From the side window, I couldn’t see a possible landing spot. It was all boulders and scree falling steeply away from the bottom of the sheer face. But we continued to angle in, the rotors clawing for air at this altitude with a throb that echoed off the cirque of rock walls. Even through my earplugs, the sound was deafening. Then, I felt the skids touch down and saw the radiating arc of dust and pebbles from the rotor wash. Jens, our pilot, gave the signal to open the door and get out. Our small group of climbers slipped out the sliding door and assumed the duck-walk position necessary around helicopters and quickly moved to safer ground.

I covered my face to protect it from the gust. Then, just as quickly as we landed, the Bell 212 lifted straight up and veered away behind the peaks. I pulled back the sleeve of my fleece jacket and glanced at the Rolex Explorer II on my wrist: 9.35am. Fifteen minutes ago, I was back at the lodge finishing my coffee. Now, I was getting ready to scale a rock slab in a remote corner of the Bugaboos, in Canada.

The new Explorer II sees a return of the bright and distinctive orange arrow-shaped hand of the original 1971 model (photo: Gishani Ratnayake)

Into the Wild

Helicopter-supported hiking, or “heli-hiking”, is the summer version of its more glamorous winter counterpart, heli-skiing. While both are enthusiastically practised in Alaska, New Zealand and the Alps, there is little dispute that the use of choppers to reach remote wilderness for play was born in the Canadian Rockies of British Columbia.

In the 1960s, Hans Gmoser, a transplanted Austrian mountain guide, established a backcountry lodge in the shadow of the vertical slabs of the Bugaboo mountains as a base camp to take clients into the steeps for powder skiing and rock climbing.

Somewhere along the way, he got the idea that using a helicopter to ferry skiers to the peaks would save a lot of time and effort, and allow them to get right to the fun stuff. It was only a matter of time before someone thought a similar use for the birds in the summer would be a good idea. Heli-hiking was born.

After a couple of days hiking on windy, exposed ridgelines and a crevasse-riddled glacier, I decided to opt for something more vertical, which is how I ended up at the bottom of the 8,000-foot Mount Trundle staring up at a 1,000-foot wall.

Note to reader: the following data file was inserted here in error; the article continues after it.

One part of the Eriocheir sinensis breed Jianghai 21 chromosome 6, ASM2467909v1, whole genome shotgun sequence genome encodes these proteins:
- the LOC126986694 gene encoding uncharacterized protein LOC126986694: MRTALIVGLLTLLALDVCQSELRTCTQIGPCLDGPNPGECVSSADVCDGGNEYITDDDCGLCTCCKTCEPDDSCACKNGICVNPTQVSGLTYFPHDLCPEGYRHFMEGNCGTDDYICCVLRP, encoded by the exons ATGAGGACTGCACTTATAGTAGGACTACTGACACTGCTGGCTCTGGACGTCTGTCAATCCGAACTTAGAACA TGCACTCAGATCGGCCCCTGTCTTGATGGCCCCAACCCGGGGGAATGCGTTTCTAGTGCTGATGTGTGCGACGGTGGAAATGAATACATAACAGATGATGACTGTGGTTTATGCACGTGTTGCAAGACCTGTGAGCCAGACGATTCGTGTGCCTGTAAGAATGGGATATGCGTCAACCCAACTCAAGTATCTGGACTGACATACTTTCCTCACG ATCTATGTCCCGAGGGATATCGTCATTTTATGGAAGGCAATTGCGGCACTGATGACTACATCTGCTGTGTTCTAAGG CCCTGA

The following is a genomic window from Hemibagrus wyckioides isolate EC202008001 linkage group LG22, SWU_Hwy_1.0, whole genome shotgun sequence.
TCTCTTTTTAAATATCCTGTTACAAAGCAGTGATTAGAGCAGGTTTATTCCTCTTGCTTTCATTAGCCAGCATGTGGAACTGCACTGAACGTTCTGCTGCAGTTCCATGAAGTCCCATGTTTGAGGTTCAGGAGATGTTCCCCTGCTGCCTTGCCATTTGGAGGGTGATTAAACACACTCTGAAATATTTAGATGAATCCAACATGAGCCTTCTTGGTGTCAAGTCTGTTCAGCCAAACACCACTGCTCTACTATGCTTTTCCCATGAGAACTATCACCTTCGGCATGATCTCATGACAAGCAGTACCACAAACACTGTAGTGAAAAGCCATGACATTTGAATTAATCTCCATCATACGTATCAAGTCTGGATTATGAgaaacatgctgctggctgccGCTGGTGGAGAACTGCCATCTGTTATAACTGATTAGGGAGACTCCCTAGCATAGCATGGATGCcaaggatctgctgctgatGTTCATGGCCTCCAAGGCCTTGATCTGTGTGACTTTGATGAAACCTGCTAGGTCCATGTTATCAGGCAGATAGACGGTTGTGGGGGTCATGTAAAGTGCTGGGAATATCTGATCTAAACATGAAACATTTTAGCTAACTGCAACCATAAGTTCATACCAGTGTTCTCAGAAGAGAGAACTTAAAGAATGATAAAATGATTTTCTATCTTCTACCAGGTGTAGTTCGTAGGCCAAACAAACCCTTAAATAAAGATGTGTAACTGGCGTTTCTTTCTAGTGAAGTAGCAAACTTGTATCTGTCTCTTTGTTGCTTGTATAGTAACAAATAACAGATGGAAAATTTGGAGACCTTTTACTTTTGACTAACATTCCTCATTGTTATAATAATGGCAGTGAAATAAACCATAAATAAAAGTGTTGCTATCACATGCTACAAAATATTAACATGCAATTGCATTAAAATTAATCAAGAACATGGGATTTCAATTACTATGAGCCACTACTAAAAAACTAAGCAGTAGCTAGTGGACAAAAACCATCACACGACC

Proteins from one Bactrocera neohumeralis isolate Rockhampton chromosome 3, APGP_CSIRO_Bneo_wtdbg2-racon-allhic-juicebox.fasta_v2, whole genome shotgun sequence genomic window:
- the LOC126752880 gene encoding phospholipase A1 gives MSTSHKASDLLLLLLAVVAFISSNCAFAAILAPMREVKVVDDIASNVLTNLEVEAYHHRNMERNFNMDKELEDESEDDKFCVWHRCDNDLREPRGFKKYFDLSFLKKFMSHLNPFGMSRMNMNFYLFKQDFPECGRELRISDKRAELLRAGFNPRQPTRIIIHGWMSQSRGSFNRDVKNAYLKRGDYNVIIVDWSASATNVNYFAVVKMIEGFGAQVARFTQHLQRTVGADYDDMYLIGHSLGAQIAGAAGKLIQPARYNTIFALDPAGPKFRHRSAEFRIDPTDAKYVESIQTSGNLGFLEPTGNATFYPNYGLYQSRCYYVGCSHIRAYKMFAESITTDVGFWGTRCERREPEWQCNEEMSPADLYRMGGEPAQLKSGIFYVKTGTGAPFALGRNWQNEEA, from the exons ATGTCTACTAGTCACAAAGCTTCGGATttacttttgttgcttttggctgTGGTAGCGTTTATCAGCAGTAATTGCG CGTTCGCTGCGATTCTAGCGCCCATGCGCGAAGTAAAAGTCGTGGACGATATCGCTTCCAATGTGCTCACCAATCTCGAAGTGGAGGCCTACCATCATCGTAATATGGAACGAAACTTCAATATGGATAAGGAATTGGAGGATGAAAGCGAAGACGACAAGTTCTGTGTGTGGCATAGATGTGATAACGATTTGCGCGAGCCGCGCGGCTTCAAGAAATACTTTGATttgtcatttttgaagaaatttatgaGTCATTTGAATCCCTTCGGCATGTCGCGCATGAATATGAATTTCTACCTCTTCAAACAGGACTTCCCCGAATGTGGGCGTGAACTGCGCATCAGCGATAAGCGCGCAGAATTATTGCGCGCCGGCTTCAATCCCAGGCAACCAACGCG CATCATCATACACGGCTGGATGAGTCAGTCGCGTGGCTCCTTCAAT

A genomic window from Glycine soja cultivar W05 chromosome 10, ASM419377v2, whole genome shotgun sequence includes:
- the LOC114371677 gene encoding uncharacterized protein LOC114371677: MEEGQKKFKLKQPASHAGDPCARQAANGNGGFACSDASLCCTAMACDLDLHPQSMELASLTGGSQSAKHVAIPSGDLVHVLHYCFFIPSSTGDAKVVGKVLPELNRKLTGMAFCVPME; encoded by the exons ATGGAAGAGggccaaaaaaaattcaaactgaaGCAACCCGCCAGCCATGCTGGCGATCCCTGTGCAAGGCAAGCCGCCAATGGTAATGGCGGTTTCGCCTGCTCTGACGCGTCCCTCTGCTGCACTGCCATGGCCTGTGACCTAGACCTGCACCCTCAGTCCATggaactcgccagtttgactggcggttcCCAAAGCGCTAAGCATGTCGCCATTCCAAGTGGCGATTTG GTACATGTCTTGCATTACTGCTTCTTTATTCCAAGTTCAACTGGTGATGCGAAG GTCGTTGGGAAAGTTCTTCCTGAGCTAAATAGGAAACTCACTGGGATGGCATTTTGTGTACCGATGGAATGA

(Photo: Gishani Ratnayake)

One by one, we started climbing, clipping onto the safety cable anchored along the ascent, and scanning the rock for foot- and handholds. While my primary focus was on safe climbing, the glint of the Rolex on my wrist reminded me that granite can do some nasty things to stainless steel, not to mention that a clasp failure would surely send the watch into the talus below, to be shattered and lost forever. I started to have second thoughts about wearing it.

 Weather Turns

Seven hundred feet off the deck, the wind was increasing. From my vantage point, I could see clouds roiling up, out of the valley. Mountain weather is fickle, and though rain wasn’t forecast, my eyes told me different from the weatherman in his warm office in Calgary.

I hoped we would make the summit before any rain started falling. Wet hands are cold hands, and those friction footholds would become more difficult if the granite was slicked with rain. We shortened our break on a small ledge and kept moving.

There was one more tricky bit before the top, a rising traverse on a sliver-thin ledge with a bulge of rock in the middle. One by one, climbers negotiated the move, and then it was my turn. Getting past the bulge required wrapping my arms around the rock like a bear hug and inching my feet along the ledge. As I shimmied across, I felt the Rolex bracelet snag on a crack in the rock and felt the clasp snap.

The author scales the Bugaboos in British Columbia, Canada, wearing the Rolex Explorer II (photo: Gishani Ratnayake)

Rite of Passage

Instinctively, I looked down, expecting to see the watch falling out of sight into the pile of rock hundreds of feet below. But it did not, and I was happy to see it still on my wrist when I got past the difficult part. But there was no time to rest with the weather turning.

The remainder of the climb levelled off into a series of awkward crawls and a scramble over one large boulder, and then there was no more mountain to climb. Our little group congratulated each other. I now had time to examine the bracelet of the Explorer II. Two of the links close to the clasp had nasty gouges in them, but otherwise, were no worse for wear, and the clasp held tight — mere battle scars, souvenirs from a day of climbing.

Despite suffering some knocks, the Explorer II was no worse for wear at the end of it — only proudly bearing some hard-won battle scars (photo: Gishani Ratnayake)

After a hastily consumed lunch and some hero photos, we packed up and picked our way across the knife-edged Black Forest Ridge and down a steep scree slope to the valley below. With the clouds thickening, the decision was quickly made to call for a pickup. Within 10 minutes, I heard the thwack-thwack of the Huey echoing off the surrounding peaks. We huddled together as Jens set the bird down next to us, but kept the engine near full power. The rotor wash was powerful, pebbles and debris sandblasting me as I waddled to the open door and climbed in. We lifted off and angled over our climb. As I glanced out for a last look at our route, raindrops spattered the acrylic window. I looked down at the Rolex and smiled. 13:50. I would be back at the lodge drinking a beer by 14:00.

 

This is a condensed version of an article from REVOLUTION’s archives, available here.

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